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Bodegas Vega Sicilia Valbuena 2006

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Winemaker Notes

Vega Sicilia Valbuena comes from the younger vines and it is mostly made with the varieties of Tempranillo and more Merlot than Cabernet Sauvignon. It has a garnet cherry red color with orangey undertones. There is an ethereal expression of its alcohol content and the accent of an excellent oxidative evolution, which is the fruit of oak that has been well tanned, a characteristic of Vega Sicilia red wines. Its personality is reminiscent of the varieties used, with a hint of ripe red fruit.

Critical Acclaim

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RP 91
Robert Parker's Wine Advocate
The 2006 Valbuena is a blend of 80% Tempranillo with 20% Merlot and Malbec. It has great volume and intensity on the nose, yet it is never overbearing. Fragrant aromas of maraschino, dark plum and orange peel are extremely pure and upon further examination, there is an attractive seam of minerality. The palate is medium-bodied with a supple, citrus-fresh entry. Crisp delineation, edgy dark cherry and cassis flavors intermingled with sour lemon that leads to a very assertive, angular finish. It will require two or three years to smooth out the edges but it will be fascinating to plot its evolution. Drink 2015-2028.
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Bodegas Vega Sicilia

Bodegas Vega Sicilia

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Bodegas Vega Sicilia, Ribera del Duero, Spain
2006 Valbuena
The foundations of Vega Sicilia's traditions may be found as far back as 1859, when Don Eloy Lecanda Chaves was gifted an estate by his wealthy father. The origins of the Vega Sicilia winery are officially regarded as 1864, which was when Don Eloy Lecanda Chaves returned from his travels in Bordeaux with vine cuttings, including Cabernet Sauvignon, Malbec, Merlot, Carmenere - all of which were found in Bordeaux at that time - and, curiously, some Pinot Noir. Regardless of how Pinot Noir arrived, the cuttings were duly propagated and planted at Vega Sicilia, although the Carmenere and Pinot Noir are no longer found in the Vega Sicilia vineyards.

Vega Sicilia's Tempranillo is trained in gobelet fashion, whereas the French varieties are trained in a Guyot system. Green harvesting is employed ruthlessly in order to control yields, and the harvest itself is meticulous. In the winery, such a massive wine will withstand many years in wood and Unico sees a complicated series of rackings from huge barrels to new oak, to used American oak, back to new oak again, and on it goes. Whatever these phases are called, Unico certainly receives very prolonged barrel ageing, with the 1970 seeing over sixteen years! And yet these are not washed out, stretched, overly oaky wines when mature, testimony to the quality of the raw materials on which they are based.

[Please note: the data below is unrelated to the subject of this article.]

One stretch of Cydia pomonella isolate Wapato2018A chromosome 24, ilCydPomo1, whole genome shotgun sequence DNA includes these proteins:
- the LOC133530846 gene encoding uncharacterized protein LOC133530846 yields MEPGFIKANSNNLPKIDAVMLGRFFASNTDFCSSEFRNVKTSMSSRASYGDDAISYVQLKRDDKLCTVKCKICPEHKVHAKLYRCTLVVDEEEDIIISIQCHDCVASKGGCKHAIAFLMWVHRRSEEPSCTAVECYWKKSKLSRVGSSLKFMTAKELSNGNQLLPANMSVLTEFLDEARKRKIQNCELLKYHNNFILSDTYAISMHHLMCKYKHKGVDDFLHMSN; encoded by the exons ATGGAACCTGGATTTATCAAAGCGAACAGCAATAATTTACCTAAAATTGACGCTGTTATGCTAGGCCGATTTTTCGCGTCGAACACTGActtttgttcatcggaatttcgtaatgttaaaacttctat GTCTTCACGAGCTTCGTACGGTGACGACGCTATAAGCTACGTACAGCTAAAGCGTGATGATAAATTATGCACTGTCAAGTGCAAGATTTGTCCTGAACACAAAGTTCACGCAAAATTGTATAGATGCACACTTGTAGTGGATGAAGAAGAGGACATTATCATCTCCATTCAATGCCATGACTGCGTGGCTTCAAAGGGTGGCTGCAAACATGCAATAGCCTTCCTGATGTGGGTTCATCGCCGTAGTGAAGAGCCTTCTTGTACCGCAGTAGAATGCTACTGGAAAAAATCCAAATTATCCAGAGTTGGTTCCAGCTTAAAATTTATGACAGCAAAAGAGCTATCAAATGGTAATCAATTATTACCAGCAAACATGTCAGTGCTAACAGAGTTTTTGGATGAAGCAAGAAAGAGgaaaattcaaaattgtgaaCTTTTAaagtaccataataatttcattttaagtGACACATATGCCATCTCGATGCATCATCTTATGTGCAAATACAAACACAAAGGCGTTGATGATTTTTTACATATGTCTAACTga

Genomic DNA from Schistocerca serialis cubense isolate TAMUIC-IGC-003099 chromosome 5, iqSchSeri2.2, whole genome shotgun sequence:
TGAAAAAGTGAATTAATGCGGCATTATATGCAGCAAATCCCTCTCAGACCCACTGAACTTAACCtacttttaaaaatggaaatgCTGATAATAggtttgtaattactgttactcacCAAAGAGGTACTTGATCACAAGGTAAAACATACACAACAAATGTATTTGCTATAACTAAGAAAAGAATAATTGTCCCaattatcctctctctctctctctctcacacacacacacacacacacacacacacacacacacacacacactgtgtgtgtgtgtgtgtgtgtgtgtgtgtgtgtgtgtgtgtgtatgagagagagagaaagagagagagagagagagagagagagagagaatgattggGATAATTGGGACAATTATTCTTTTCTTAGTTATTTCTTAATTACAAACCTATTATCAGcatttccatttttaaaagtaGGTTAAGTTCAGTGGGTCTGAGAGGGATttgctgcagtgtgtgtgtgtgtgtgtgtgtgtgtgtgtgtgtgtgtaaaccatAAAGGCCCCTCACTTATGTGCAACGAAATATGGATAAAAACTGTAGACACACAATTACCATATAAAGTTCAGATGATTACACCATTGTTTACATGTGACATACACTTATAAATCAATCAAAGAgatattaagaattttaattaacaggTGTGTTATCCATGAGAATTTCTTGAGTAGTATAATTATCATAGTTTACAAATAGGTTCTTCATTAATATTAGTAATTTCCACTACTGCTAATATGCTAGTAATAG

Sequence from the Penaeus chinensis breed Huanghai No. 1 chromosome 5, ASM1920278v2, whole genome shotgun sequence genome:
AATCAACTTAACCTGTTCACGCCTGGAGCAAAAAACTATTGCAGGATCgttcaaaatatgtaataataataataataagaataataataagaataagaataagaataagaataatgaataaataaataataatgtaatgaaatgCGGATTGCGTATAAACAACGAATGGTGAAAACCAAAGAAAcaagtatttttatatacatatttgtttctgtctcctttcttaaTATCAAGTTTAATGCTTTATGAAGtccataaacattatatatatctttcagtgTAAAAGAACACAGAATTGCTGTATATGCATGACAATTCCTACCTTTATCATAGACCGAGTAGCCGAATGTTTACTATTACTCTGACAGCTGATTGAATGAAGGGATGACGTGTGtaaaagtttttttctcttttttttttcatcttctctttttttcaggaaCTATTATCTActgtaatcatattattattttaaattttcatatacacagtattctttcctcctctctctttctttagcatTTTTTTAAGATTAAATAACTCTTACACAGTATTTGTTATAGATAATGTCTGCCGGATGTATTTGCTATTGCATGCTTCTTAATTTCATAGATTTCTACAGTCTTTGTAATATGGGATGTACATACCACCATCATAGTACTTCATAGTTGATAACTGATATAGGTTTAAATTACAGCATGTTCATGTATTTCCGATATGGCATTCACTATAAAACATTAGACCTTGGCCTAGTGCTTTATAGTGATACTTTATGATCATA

-Chris Kissack, The Winedoctor

Ribera del Duero

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As a one of Spain’s leading regions, Ribera del Duero is an icon of growth and innovation whereas its brother, Rioja, represents tradition. While winemaking goes back 2,000 years, only in the 1980s did a small handful of—now iconic—wineries make the region’s potential known to the discerning consumer.

In 1982 a mere nine producers of Ribera del Duero grouped together to achieve the Denominación de Origen (D.O.) status. Ever since then the region has boomed and today over 300 wineries exist.

Bodegas vega sicilia is on the western edge of the denomination and has been producing one of Spain's finest wines since the mid 19th century. Other iconic producers include Pesquera and Dominio de Pingus.

Ribera’s main grape variety, Tempranillo, locally know as Tinto Fino, is perfectly suited to the extreme climate of the region, where it must survive scorching summers and frigid winters. Low yields resulting from conscientious tending to old vines planted in Ribera’s diverse soil types give Ribera wines a distinctive depth and complexity. Furthermore, the D.O. laws allow for blending of Tinto Fino with Cabernet Sauvignon, Merlot and Malbec, a concept introduced by Vega Sicilia 130 years ago. Ribera del Duero red wines have characteristics of dried fig and sweet tomato, cherry and plum with spices of cedar, clove, tobacco, dill, vanilla and leather. A bold structure and smoky aromas make them perfect with anything off the grill, roasted meats and aged cheeses.

Albillo is the white grape of the area and Garnacha produces the region’s rosé.

Other Red Blends

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With hundreds of red grape varieties to choose from, winemakers have the freedom to create a virtually endless assortment of blended wines. In many European regions, strict laws are in place determining the set of varieties that may be used, but in the New World experimentation is permitted and encouraged. Blending can be utilized to create complex wines with many different layers of flavors and aromas, or to create more balanced wines. For example, a variety that is soft and full-bodied may be combined with one that is lighter with naturally high acidity. Sometimes small amounts of a particular variety are added to boost color or aromatics. Blending can take place before or after fermentation, with the latter, more popular option giving more control to the winemaker over the final qualities of the wine.

YAO161798_2006 Item# 161798

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